WOD – Tuesday 3/5

Wrote this blog post a couple weeks ago and it seems to be a hot topic recently. Give it a read and let me know what you think.

First of all, understand that we always want to see you at the gym, but since this is our place of work, if you are super concerned about being contagious, we would appreciate a little time off. Just until you get a chance to fight the germs enough that you aren’t at risk to pass them on.

Secondly, remember that what we do at the gym is really hard and focusing on recovery while being healthy is hard enough, never mind doing it all while fighting a microscopic battle. So maybe if you do come in, working at a lesser intensity might be a lot smarter. Think about something to make you sweat, but it can’t be too hard and it can’t be too long.

Think about the following. During exercise, we cause damage at a cellular level. To fix the damage, the body initiates the inflammatory response which signals the body systems to transfer an increased amount of oxygen, nutrients and immunity cells to the site of damage in an effort to reverse the effects. If we are fighting something like the flu, the immune response needs an excess of all of those things simply to eradicate the bacteria or viruses responsible. So coming in to workout while you are sick is simply going to diminish the supplies that the body needs to get better.

Here is the general rule, if you’re experiencing symptoms that are “above the neck”, it is ok to take part in mild exercise. These include symptoms such as a light cold, runny nose, sneezing, and a minor sore throat. In my experience, a light training day can actually help open nasal passages and clear out congestion.

If symptoms are “below the neck”, such as chest congestion, heavy coughing, or an upset stomach, it’s best that you rest and allow your body the recovery it needs to start feeling better.

If you have a fever or flu-like symptoms, participating in any exercise can be very dangerous. Fevers can decrease muscle strength, impair coordination, and increase dehydration. On top of this, intense exercise can raise your internal body temperature which can cause serious problems if you already have a fever.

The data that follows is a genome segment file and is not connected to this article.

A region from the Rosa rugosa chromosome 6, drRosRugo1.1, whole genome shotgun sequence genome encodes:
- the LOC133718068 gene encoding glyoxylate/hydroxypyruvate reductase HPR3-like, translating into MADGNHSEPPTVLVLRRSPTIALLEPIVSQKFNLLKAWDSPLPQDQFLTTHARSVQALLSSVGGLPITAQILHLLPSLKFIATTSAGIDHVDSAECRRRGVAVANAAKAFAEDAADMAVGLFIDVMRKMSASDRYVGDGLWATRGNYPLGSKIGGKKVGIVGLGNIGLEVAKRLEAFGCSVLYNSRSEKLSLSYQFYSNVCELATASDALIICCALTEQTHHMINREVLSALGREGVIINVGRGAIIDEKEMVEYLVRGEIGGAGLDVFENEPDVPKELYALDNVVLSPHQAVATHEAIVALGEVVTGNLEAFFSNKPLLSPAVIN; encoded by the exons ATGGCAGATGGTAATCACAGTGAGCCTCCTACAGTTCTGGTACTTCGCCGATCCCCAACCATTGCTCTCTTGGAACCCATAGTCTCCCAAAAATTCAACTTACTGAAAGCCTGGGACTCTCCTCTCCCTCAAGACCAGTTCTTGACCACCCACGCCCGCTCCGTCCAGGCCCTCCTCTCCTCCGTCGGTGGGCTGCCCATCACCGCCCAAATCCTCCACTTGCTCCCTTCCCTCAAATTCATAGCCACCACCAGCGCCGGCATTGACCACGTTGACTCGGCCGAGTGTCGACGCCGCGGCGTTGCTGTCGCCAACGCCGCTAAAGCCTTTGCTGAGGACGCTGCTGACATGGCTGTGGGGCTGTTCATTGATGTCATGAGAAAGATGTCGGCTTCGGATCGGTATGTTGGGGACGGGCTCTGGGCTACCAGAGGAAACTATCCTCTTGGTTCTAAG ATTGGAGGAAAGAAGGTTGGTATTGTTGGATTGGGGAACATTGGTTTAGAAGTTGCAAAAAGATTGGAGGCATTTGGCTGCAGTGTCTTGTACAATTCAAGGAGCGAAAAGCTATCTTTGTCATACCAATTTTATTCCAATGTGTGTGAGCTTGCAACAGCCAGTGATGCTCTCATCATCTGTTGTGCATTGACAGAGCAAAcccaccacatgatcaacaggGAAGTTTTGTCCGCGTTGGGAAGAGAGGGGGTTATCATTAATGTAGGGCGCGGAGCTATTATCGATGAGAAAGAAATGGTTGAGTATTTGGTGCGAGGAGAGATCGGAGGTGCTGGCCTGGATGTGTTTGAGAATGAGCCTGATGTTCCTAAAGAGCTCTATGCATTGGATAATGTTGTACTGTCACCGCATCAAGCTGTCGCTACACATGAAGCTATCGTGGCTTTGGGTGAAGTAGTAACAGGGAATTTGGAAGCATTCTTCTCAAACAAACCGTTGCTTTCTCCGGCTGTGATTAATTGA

If you have any questions, do not hesitate to reach out.

Spend 2 minutes in Z1
Then, PVC mobility as a class
The Port Snatch warm-up

Power snatch – build to a TnG 3 rep
*weight should be challenging, but shouldn’t jeopardize form. Refer to 2/14
So last time we did a TnG power snatch it was a 5RM, those of us who were here and recorded your results can build off of that number. Think about trying to get between 5 and 10% more when doing 2 less reps.

Something to focus on when completing TnG snatches is the ability to be efficient on the way down AS WELL as on the way up. We work on all of the key points when snatching a barbell, but rarely do we use these cues to work on bringing it down the same way. Think straight line is a strong line right? On the way up that’s obvious, keep the bar path relatively straight and keep that bar close to the body. Same two rules apply when returning the bar to the ground. Keep the path straight and do not let that bar swing out and slam you in the hips. Working on the transition as you warm up will help when you are trying to move heavy weight.

“I Want to Break Free”
100 DU’s
50’ HS walk
50 cals AB
50 power cleans (135/95#)
50’ HS walk
100 DU’s
Good grinder today. each piece of this chipper requires some level of skill, minus the bike. Make sure you go through the progressions before starting the workout so you put yourself in a place to succeed. The most important thing is, no matter your ability level, everyone should be challenged equally. Your coach will make sure to help you all decide exactly where that is.

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